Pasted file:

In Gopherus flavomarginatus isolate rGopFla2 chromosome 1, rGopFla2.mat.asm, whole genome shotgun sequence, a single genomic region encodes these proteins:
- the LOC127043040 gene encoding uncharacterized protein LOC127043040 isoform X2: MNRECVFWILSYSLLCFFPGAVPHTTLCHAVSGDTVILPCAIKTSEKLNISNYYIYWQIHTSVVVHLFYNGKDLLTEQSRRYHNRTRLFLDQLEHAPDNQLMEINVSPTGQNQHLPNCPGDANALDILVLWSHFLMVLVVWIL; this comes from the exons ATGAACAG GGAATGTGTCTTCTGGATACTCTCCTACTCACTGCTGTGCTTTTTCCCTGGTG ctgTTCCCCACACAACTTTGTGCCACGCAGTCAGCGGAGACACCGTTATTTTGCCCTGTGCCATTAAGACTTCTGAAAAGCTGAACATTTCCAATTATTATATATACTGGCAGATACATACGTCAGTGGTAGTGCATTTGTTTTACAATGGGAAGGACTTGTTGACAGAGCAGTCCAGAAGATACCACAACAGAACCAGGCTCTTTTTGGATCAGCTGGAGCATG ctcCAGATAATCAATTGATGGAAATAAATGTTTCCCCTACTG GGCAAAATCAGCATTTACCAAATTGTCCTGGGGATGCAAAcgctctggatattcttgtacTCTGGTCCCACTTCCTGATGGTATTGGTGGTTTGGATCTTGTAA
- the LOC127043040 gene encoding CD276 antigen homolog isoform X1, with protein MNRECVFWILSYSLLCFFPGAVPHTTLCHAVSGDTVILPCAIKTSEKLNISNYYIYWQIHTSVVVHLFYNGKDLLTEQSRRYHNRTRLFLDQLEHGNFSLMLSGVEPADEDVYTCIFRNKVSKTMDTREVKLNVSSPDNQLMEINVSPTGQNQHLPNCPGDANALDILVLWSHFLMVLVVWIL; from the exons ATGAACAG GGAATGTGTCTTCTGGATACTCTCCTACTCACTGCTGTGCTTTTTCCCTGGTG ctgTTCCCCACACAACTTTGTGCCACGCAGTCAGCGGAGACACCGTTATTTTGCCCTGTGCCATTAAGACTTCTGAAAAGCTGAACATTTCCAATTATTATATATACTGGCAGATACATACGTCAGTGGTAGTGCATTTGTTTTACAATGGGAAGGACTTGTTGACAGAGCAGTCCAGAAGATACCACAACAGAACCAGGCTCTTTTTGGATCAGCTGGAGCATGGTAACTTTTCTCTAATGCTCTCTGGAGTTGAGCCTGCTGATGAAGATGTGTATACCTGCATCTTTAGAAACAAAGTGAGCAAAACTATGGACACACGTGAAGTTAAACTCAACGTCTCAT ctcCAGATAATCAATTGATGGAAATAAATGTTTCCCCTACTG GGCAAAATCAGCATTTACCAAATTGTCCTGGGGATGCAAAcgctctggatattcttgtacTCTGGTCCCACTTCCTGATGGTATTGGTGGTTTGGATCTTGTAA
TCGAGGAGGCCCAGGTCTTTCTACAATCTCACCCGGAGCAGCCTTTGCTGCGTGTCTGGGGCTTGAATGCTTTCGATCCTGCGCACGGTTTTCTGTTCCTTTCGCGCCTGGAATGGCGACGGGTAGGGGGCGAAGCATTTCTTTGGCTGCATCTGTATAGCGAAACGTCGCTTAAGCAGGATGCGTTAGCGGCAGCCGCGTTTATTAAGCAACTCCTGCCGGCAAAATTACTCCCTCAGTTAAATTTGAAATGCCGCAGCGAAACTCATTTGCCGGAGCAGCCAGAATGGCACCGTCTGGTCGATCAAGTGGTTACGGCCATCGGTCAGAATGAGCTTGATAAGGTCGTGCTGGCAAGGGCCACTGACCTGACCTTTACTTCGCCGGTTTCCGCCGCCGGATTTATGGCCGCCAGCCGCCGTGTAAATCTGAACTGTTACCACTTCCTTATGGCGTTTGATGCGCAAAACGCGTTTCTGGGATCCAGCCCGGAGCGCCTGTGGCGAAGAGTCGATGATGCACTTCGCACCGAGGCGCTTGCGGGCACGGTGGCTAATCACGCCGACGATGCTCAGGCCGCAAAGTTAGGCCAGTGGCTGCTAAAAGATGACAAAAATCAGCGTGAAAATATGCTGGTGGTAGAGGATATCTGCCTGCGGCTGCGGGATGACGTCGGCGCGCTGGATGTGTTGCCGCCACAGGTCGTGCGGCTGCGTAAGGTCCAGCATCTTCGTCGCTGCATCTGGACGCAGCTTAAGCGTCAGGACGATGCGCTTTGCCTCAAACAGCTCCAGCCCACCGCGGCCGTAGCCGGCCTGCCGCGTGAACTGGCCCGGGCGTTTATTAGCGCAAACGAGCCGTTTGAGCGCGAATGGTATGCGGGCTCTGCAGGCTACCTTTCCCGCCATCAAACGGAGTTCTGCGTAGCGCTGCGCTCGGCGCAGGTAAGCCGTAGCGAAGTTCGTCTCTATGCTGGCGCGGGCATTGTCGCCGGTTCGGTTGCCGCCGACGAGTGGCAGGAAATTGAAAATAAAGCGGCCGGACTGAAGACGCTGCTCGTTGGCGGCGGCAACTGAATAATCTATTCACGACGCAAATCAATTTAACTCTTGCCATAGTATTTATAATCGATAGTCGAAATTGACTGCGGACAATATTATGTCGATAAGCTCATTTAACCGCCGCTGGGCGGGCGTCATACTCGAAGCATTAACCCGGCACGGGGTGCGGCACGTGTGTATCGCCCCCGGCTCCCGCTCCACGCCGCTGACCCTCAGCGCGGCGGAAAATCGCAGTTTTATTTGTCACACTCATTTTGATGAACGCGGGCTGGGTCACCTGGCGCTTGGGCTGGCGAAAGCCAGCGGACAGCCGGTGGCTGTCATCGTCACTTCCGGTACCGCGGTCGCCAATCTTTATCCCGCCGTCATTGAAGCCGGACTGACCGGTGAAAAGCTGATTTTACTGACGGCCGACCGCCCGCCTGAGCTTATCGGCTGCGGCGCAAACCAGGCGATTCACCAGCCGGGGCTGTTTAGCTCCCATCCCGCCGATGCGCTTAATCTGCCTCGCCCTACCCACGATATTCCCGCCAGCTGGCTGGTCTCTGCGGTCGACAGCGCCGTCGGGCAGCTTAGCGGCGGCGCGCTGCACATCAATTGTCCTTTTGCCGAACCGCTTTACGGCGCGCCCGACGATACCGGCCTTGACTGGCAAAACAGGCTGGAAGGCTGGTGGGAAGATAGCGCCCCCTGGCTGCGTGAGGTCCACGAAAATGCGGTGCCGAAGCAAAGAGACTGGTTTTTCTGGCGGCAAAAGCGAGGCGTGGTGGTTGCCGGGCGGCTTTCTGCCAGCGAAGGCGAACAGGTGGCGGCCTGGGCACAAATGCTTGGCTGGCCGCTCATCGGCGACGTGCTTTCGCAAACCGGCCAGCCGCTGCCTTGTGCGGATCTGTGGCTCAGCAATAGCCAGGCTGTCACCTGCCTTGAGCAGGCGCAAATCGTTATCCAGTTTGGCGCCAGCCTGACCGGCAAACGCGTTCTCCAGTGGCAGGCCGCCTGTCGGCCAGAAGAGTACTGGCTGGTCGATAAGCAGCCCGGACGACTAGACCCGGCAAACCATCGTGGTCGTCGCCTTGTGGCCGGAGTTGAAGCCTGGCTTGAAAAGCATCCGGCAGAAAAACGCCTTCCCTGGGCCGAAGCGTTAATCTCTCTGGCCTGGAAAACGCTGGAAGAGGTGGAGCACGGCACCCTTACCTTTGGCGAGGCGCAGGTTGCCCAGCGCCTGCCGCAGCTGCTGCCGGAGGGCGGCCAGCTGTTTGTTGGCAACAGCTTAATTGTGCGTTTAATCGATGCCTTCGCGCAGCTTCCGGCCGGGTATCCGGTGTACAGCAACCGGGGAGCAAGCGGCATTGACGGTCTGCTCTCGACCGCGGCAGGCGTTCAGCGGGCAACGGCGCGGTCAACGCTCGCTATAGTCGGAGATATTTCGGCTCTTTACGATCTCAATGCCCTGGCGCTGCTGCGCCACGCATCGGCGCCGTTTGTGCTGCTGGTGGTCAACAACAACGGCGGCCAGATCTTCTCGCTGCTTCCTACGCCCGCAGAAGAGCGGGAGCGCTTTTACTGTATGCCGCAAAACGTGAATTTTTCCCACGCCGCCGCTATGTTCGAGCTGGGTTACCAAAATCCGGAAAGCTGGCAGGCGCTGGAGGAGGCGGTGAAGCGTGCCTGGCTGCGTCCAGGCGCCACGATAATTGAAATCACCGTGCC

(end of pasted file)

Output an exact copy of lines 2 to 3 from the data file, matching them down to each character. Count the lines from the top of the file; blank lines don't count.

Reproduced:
- the LOC127043040 gene encoding uncharacterized protein LOC127043040 isoform X2: MNRECVFWILSYSLLCFFPGAVPHTTLCHAVSGDTVILPCAIKTSEKLNISNYYIYWQIHTSVVVHLFYNGKDLLTEQSRRYHNRTRLFLDQLEHAPDNQLMEINVSPTGQNQHLPNCPGDANALDILVLWSHFLMVLVVWIL; this comes from the exons ATGAACAG GGAATGTGTCTTCTGGATACTCTCCTACTCACTGCTGTGCTTTTTCCCTGGTG ctgTTCCCCACACAACTTTGTGCCACGCAGTCAGCGGAGACACCGTTATTTTGCCCTGTGCCATTAAGACTTCTGAAAAGCTGAACATTTCCAATTATTATATATACTGGCAGATACATACGTCAGTGGTAGTGCATTTGTTTTACAATGGGAAGGACTTGTTGACAGAGCAGTCCAGAAGATACCACAACAGAACCAGGCTCTTTTTGGATCAGCTGGAGCATG ctcCAGATAATCAATTGATGGAAATAAATGTTTCCCCTACTG GGCAAAATCAGCATTTACCAAATTGTCCTGGGGATGCAAAcgctctggatattcttgtacTCTGGTCCCACTTCCTGATGGTATTGGTGGTTTGGATCTTGTAA
- the LOC127043040 gene encoding CD276 antigen homolog isoform X1, with protein MNRECVFWILSYSLLCFFPGAVPHTTLCHAVSGDTVILPCAIKTSEKLNISNYYIYWQIHTSVVVHLFYNGKDLLTEQSRRYHNRTRLFLDQLEHGNFSLMLSGVEPADEDVYTCIFRNKVSKTMDTREVKLNVSSPDNQLMEINVSPTGQNQHLPNCPGDANALDILVLWSHFLMVLVVWIL; from the exons ATGAACAG GGAATGTGTCTTCTGGATACTCTCCTACTCACTGCTGTGCTTTTTCCCTGGTG ctgTTCCCCACACAACTTTGTGCCACGCAGTCAGCGGAGACACCGTTATTTTGCCCTGTGCCATTAAGACTTCTGAAAAGCTGAACATTTCCAATTATTATATATACTGGCAGATACATACGTCAGTGGTAGTGCATTTGTTTTACAATGGGAAGGACTTGTTGACAGAGCAGTCCAGAAGATACCACAACAGAACCAGGCTCTTTTTGGATCAGCTGGAGCATGGTAACTTTTCTCTAATGCTCTCTGGAGTTGAGCCTGCTGATGAAGATGTGTATACCTGCATCTTTAGAAACAAAGTGAGCAAAACTATGGACACACGTGAAGTTAAACTCAACGTCTCAT ctcCAGATAATCAATTGATGGAAATAAATGTTTCCCCTACTG GGCAAAATCAGCATTTACCAAATTGTCCTGGGGATGCAAAcgctctggatattcttgtacTCTGGTCCCACTTCCTGATGGTATTGGTGGTTTGGATCTTGTAA